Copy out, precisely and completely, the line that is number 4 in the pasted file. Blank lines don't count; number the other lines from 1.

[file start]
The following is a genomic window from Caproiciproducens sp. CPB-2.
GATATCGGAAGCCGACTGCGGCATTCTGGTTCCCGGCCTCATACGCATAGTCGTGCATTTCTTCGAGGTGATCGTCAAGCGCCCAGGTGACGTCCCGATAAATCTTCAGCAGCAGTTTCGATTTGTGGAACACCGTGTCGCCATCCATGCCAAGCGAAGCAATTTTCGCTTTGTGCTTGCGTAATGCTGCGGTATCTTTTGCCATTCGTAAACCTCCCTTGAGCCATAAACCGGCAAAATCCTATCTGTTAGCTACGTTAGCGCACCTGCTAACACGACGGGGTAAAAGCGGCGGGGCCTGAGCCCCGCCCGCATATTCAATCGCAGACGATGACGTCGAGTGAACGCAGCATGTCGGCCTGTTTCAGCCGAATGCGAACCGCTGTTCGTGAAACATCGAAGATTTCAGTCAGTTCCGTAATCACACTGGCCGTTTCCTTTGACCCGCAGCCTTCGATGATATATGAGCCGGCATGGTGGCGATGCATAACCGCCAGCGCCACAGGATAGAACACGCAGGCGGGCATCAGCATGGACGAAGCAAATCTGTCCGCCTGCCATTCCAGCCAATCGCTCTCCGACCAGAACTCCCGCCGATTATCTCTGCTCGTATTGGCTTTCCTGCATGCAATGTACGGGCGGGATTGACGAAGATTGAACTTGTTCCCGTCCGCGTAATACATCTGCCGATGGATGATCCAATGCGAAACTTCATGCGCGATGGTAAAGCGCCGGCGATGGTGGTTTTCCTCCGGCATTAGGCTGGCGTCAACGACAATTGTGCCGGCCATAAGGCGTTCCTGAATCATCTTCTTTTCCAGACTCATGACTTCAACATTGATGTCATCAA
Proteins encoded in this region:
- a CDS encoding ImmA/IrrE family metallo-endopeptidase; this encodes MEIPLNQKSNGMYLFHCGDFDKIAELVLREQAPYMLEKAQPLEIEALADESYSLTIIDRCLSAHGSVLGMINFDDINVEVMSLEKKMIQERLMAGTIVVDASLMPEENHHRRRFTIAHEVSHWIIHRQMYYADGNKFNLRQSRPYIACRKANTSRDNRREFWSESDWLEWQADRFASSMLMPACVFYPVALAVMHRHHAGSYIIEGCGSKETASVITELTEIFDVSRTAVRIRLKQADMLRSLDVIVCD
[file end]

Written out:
- a CDS encoding ImmA/IrrE family metallo-endopeptidase; this encodes MEIPLNQKSNGMYLFHCGDFDKIAELVLREQAPYMLEKAQPLEIEALADESYSLTIIDRCLSAHGSVLGMINFDDINVEVMSLEKKMIQERLMAGTIVVDASLMPEENHHRRRFTIAHEVSHWIIHRQMYYADGNKFNLRQSRPYIACRKANTSRDNRREFWSESDWLEWQADRFASSMLMPACVFYPVALAVMHRHHAGSYIIEGCGSKETASVITELTEIFDVSRTAVRIRLKQADMLRSLDVIVCD